By Thich Nhat Hanh
The Diamond Sutra deals the Buddha's insights on dualism and phantasm. He speaks of ways to improve the perception, the "diamond," which can lower via any trouble at the street to enlightenment.
This sutra offers a discussion among the Buddha and his disciple Subhuti that illuminates how our minds build constrained different types of inspiration. Thich Nhat Hanh's remark at the textual content exhibits how we needs to flow past own enlightenment to turn into totally enlightened beings who paintings to relieve the agony of others. Nhat Hanh writes concerning the day-by-day purposes of the sutra and the way we will be able to use its knowledge to come across a deeper truth and act on the earth skillfully and successfully.
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En los angeles entrada de las bibliotecas de los monasterios Zen japoneses se puede leer una frase caligrafiada: "Este es el dedo que señala los angeles luna. " Un libro no puede ser más que un dedo que señala los angeles luna. l. a. luna representa l. a. auténtica Verdad de nuestra existencia. Un libro puede tener el poder de hacernos dirigir nuestra mirada hacia esa Verdad. Un Maestro Zen debe tener l. a. facultad de ayudarnos a llegar a ella.
Por esta razón, los angeles presente obra no es un guide Zen, no es un recetario, no está hecho con esa intención. Su pretensión es l. a. de familiarizar al lector con el mundo del Zen y l. a. de despertar en él reflexiones importantes acerca de su vida cotidiana.
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Additional info for The Diamond That Cuts Through Illusion: Commentaries on the Prajnaparamita Diamond Sutra
We think that freedom lies in making choices based on our desires. But when we see our circumstances, we see much more than just our desires. We see how the current situation has come to be. True freedom doesn't lie in having choices. We always have no choice but to act. Even if we choose not to act, we're still acting-and still making a choice. Our only choice of consequence lies in whether or not we're awake. Right livelihood, the fifth aspect of the eightfold path, involves earning your living in a manner that doesn't bring harm to yourself or others.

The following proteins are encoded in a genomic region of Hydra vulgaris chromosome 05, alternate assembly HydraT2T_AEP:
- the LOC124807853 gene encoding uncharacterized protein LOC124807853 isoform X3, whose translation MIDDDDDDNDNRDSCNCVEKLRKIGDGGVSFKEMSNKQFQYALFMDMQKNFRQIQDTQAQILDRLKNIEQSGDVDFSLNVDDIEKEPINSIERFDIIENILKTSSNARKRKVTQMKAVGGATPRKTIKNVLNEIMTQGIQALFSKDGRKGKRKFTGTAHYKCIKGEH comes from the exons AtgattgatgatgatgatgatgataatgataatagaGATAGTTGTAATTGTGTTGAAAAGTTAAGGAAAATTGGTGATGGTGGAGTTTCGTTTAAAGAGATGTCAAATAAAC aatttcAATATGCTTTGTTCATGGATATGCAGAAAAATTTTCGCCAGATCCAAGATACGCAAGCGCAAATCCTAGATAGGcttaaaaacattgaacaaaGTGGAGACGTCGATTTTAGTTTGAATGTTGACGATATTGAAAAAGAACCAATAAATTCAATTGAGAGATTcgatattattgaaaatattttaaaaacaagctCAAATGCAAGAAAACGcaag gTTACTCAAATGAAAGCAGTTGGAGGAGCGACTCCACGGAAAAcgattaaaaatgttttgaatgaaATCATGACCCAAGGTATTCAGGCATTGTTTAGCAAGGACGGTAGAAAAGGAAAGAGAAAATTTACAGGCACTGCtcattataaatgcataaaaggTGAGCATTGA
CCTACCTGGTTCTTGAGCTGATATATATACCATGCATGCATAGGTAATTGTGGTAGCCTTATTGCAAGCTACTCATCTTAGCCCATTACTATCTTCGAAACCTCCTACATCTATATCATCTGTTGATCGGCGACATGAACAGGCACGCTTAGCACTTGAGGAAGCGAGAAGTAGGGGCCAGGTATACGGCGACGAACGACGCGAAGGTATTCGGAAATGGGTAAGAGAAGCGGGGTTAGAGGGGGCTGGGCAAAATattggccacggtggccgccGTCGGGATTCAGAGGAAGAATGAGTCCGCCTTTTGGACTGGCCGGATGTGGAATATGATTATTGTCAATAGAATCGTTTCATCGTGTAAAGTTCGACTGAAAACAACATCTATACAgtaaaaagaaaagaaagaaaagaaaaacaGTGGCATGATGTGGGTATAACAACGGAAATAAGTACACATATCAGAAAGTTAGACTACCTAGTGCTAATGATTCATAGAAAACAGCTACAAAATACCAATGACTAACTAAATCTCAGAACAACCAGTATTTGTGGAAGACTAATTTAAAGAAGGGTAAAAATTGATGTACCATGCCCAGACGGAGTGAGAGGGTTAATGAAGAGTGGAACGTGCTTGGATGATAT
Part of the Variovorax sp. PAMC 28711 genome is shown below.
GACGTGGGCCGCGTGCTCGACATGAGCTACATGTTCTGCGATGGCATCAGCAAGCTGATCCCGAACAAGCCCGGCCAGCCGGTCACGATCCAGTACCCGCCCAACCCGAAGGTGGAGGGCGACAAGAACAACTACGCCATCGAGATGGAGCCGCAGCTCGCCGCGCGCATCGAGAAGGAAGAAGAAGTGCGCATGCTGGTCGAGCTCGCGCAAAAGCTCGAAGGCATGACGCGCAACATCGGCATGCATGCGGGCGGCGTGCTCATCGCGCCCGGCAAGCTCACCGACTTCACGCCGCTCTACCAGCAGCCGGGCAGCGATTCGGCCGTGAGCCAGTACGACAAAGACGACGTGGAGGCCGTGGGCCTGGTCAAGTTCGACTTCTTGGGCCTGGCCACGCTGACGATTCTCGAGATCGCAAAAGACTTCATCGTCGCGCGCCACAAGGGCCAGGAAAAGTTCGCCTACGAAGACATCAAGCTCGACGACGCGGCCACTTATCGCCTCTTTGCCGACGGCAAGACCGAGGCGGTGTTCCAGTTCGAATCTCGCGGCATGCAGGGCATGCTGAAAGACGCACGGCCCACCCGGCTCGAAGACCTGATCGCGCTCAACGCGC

I Ll satisfy. We've got to see this and take it to heart. The only thing that truly satisfies is seeing Reality-seeing what's really going on-in ourselves, others, and the world. 66 Buddhism Plain and Simple Right view, the first step on the buddha-dharma path, begins not so much in seeing as in realizing the nature of what we're looking for. We stop looking for something that forms as an object in our mind, something we can visualize "out there" and then go after, as if Truth were an image, an idea, or a belief.
It's to see what's really going on. The Buddha did not lay down any commandments. If we say, "Thou shalt not lie," applying it as a rule, what are we to do when the Gestapo pounds at our door and we're harboring a family of innocent fugitives in the attic? If not lying were an absolute rule to live by, we'd be in deep moral trouble. Nevertheless, it's not the case that buddhas simply live out of their own individual truths. The buddha-dharma is not about the Buddha's truth, or your truth, or my truth, or another person's truth.